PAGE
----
Road and Rail 2014: A review of South Africa's road and rail infrastructure (PDF report)
Creamer Media’s Road and Rail 2014 report examines South Africa’s road and rail transport system, with particular focus on the size and state of the country’s road and rail network, the funding and maintenance of these respective networks, and the push to move road...
Real Economy Year Book 2014 (PDF Report)
This edition drills down into the performance and outlook for a variety of sectors, including automotive, construction, electricity, transport, steel, water, coal, gold, iron-ore and platinum.
Real Economy Insight: Automotive 2014 (PDF Report)
This four-page brief covers key developments in the automotive industry over the past 12 months, including an overview of South Africa’s automotive market, trade figures, production and the policies influencing the sector.
Real Economy Insight: Construction 2014 (PDF Report)
This five-page brief covers key developments in the construction industry over the past 12 months. It provides an overview of the sector and includes details of employment in the sector, infrastructure and municipal spending, as well as insight into companies’...
Real Economy Insight: Electricity 2014 (PDF Report)
This five-page brief covers key developments in the electricity industry over the past 12 months, including details of State-owned power utility Eskom’s generation activities, funding and tariffs, independent power producers and prospects for the sector.
Real Economy Insight: Road and Rail 2014 (PDF Report)
This six-page brief covers key developments in the road and rail industries over the past 12 months, including details of South Africa’s road and rail network and prospects for both sectors.
 
 
 
 
 
This Week's Magazine
MANUFACTURING CAPABILITY Reliable Transformers designs and manufactures dry-type and oil-filled power and distribution transformers up to 3.5 MVA
While Ekurhuleni-based transformer manufacturer Reliable Transformers currently designs, manufactures and tests its products according to the SANS 780 specifications for distribution transformers and other applicable transformer specifications, it is working towards...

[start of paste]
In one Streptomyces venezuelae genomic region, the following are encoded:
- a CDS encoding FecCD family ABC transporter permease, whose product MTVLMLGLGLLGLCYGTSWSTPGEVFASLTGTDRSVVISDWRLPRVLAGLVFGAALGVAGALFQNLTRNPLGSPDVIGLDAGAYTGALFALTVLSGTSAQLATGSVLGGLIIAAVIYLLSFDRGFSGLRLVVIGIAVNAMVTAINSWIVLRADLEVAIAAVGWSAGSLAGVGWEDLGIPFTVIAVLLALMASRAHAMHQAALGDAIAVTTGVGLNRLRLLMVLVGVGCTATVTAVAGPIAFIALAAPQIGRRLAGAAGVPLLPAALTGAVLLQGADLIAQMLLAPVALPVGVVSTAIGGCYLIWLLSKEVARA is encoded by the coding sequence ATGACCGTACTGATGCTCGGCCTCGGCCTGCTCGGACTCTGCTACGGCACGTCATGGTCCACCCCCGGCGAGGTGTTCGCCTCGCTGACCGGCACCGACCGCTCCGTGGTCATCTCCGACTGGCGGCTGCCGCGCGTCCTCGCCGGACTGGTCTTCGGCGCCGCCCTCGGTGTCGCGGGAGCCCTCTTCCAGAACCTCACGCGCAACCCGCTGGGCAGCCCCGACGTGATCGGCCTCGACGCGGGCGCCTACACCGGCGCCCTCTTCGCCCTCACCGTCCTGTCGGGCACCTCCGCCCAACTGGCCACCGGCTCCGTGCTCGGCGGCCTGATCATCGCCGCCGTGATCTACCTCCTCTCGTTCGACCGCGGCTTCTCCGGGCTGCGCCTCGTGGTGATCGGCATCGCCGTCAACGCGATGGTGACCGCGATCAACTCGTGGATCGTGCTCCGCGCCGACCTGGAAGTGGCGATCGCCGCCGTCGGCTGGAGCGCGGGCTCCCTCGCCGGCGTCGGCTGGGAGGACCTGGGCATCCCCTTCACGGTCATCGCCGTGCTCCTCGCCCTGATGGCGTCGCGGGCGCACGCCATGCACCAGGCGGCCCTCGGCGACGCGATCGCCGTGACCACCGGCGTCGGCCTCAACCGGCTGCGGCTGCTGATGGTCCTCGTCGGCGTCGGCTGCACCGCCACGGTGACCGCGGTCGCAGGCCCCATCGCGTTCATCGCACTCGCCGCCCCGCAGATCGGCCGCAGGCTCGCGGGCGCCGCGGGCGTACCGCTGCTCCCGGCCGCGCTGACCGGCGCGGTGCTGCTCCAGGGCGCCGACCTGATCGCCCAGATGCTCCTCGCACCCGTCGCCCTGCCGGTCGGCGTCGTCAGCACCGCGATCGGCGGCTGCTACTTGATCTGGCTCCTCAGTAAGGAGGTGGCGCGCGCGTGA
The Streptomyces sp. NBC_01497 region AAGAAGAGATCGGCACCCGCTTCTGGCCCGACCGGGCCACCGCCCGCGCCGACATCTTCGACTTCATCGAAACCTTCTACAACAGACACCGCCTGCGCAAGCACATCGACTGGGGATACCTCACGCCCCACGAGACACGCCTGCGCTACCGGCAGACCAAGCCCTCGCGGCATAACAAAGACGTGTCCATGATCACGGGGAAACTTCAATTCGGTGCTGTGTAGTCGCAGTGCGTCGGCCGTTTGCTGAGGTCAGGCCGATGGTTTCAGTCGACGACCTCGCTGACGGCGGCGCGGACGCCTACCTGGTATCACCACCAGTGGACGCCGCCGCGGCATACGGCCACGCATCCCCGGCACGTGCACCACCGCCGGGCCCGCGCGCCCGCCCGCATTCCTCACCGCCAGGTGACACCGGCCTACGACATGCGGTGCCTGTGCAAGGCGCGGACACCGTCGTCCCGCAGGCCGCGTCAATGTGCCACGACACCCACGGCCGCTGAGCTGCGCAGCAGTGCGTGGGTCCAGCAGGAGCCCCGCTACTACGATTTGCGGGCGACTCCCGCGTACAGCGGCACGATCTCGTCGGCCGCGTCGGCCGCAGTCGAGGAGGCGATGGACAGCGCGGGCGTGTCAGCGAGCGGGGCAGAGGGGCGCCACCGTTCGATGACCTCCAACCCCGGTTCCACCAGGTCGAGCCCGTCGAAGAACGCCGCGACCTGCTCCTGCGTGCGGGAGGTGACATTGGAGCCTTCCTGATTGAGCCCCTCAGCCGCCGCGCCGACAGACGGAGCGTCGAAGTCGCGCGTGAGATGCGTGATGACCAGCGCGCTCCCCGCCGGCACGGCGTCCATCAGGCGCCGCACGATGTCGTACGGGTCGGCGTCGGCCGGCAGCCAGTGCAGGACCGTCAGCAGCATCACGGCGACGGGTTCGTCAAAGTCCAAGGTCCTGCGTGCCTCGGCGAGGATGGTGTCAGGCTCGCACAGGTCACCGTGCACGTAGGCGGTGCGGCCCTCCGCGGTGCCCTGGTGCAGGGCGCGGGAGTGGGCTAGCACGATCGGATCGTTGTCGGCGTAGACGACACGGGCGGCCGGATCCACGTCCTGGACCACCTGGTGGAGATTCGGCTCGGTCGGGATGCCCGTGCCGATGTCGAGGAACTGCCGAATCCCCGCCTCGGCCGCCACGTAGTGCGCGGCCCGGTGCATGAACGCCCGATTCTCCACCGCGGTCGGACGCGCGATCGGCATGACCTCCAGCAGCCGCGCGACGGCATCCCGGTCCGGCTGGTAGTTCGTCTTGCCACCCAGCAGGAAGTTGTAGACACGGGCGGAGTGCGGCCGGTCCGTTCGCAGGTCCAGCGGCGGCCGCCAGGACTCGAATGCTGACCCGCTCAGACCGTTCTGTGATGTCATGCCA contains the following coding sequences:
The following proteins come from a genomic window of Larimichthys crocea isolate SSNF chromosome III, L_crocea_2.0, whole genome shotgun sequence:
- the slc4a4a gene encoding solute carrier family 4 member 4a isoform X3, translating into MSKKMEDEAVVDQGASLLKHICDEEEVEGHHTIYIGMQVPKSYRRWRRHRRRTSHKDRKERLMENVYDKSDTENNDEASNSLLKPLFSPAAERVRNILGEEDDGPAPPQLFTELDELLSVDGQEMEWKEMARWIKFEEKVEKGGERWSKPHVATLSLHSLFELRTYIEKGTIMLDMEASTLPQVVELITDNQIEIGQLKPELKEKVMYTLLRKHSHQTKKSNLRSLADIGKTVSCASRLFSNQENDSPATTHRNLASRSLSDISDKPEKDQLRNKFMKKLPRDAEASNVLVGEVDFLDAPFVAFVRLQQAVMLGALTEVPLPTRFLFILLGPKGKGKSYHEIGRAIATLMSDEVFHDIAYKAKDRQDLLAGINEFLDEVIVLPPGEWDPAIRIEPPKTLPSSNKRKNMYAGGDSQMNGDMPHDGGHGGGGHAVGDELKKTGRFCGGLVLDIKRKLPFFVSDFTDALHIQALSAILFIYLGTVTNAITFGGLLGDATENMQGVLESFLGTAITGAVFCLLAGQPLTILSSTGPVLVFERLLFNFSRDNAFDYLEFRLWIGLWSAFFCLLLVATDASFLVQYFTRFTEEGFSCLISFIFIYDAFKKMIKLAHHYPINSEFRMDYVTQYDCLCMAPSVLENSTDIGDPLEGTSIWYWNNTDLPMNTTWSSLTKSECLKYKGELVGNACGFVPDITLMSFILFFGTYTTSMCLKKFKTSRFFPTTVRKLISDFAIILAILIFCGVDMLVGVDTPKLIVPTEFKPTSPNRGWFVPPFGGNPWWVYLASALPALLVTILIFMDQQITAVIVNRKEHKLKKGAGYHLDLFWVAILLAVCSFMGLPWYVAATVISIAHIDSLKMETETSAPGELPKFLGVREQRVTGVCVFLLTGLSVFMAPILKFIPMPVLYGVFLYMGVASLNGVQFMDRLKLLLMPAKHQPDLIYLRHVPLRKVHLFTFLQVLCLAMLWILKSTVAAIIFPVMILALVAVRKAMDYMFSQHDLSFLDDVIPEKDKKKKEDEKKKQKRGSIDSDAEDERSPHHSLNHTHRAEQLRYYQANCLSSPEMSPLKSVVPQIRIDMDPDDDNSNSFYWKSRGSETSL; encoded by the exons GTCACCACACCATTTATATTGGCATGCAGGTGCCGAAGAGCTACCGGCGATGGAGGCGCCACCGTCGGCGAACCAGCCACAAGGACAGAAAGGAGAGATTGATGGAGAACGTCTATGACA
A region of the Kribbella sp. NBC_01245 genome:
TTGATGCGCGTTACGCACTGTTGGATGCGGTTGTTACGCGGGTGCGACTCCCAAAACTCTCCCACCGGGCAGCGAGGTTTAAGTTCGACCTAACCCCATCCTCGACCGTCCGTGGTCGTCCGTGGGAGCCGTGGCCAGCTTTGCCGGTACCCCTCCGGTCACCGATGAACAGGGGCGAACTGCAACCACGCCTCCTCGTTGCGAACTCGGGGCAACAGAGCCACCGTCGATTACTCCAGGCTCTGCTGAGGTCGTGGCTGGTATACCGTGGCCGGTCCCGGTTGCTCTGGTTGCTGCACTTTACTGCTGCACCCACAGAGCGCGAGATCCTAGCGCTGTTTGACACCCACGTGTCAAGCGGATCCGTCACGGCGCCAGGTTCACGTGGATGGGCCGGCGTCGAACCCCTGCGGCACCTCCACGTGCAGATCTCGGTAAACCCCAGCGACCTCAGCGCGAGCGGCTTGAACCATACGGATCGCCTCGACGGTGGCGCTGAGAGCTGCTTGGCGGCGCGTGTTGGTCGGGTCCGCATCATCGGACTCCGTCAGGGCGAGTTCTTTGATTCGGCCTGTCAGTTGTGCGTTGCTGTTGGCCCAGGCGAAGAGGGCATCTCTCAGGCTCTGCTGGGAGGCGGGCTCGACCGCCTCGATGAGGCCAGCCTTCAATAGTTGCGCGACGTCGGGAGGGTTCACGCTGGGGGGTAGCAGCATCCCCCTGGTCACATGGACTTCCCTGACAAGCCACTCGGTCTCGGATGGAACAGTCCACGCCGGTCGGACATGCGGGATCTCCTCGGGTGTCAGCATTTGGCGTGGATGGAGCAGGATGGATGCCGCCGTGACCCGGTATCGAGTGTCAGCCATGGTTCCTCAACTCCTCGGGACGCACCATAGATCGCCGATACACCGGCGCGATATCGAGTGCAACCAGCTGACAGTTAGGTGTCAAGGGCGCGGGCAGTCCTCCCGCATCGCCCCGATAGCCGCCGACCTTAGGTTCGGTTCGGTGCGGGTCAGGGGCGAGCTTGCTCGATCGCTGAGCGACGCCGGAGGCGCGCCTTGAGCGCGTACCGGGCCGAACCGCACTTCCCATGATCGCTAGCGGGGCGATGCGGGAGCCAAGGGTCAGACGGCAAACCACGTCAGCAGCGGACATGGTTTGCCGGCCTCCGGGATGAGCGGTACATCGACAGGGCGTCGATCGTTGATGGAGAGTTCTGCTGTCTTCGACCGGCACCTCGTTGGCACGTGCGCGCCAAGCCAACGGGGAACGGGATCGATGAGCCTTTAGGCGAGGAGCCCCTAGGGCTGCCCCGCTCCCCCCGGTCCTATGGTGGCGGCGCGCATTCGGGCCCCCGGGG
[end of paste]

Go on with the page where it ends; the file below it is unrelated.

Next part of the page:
GHAREEB SAAD Kaspersky Lab products contain strong heuristics engines that monitor suspicious file execution to detect attacks
Global endpoint security solutions company Kaspersky Lab has introduced new measures to prevent cyber criminals from accessing sensitive data, alongside its malware-signature and heuristic device analysis detection methods. Threats to mobile devices have increased...
MICHAEL FLETCHER Real-time information available to government when citizens use publicly funded Wi-Fi networks will enable it to communicate with citizens and provide services
To ensure uptake and a positive impact, Wireless Fidelity (Wi-Fi) networks in cities must be provided at schools, community centres and commercial centres to enable citizens and government to access information that will improve access to and delivery of services....
Eco-estate Monaghan Farm, located near Lanseria airport, north-west of Johannesburg, has taken a new approach to modern living and sustainability with its 517 ha development, dedicated to farm living.
Forklift and lift-truck distributor Goscor Lift Hi-Reach launched the Genie SX-180, the tallest self-propelled super boom in Africa, in Johannesburg last month. “As the official distributor of the well-known Genie range of equipment in Southern Africa, we are pleased...
 
 
 
 
 
 
 
 
 
Alert Close
Embed Code Close
content
Research Reports Close
Research Reports are a product of the
Research Channel Africa. Reports can be bought individually or you can gain full access to all reports as part of a Research Channel Africa subscription.
Find Out More Buy Report
 
 
Close
Engineering News
Completely Re-Engineered
Experience it now. Click here
*website to launch in a few weeks